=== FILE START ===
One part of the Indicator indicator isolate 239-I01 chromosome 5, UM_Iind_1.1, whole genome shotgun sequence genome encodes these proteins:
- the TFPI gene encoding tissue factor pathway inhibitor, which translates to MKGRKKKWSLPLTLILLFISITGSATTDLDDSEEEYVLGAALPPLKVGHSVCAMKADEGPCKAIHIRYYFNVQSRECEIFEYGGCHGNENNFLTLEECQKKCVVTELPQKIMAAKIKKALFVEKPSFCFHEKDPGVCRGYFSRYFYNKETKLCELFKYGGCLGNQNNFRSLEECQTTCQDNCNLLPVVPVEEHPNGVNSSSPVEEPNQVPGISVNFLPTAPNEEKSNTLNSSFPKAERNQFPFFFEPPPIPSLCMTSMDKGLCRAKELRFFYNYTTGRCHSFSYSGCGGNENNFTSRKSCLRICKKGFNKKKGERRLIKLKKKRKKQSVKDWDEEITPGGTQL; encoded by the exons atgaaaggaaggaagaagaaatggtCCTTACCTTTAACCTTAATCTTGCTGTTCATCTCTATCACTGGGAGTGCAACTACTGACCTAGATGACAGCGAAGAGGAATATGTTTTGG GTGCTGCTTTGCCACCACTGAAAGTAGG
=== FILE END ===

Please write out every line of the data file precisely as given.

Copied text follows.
One part of the Indicator indicator isolate 239-I01 chromosome 5, UM_Iind_1.1, whole genome shotgun sequence genome encodes these proteins:
- the TFPI gene encoding tissue factor pathway inhibitor, which translates to MKGRKKKWSLPLTLILLFISITGSATTDLDDSEEEYVLGAALPPLKVGHSVCAMKADEGPCKAIHIRYYFNVQSRECEIFEYGGCHGNENNFLTLEECQKKCVVTELPQKIMAAKIKKALFVEKPSFCFHEKDPGVCRGYFSRYFYNKETKLCELFKYGGCLGNQNNFRSLEECQTTCQDNCNLLPVVPVEEHPNGVNSSSPVEEPNQVPGISVNFLPTAPNEEKSNTLNSSFPKAERNQFPFFFEPPPIPSLCMTSMDKGLCRAKELRFFYNYTTGRCHSFSYSGCGGNENNFTSRKSCLRICKKGFNKKKGERRLIKLKKKRKKQSVKDWDEEITPGGTQL; encoded by the exons atgaaaggaaggaagaagaaatggtCCTTACCTTTAACCTTAATCTTGCTGTTCATCTCTATCACTGGGAGTGCAACTACTGACCTAGATGACAGCGAAGAGGAATATGTTTTGG GTGCTGCTTTGCCACCACTGAAAGTAGG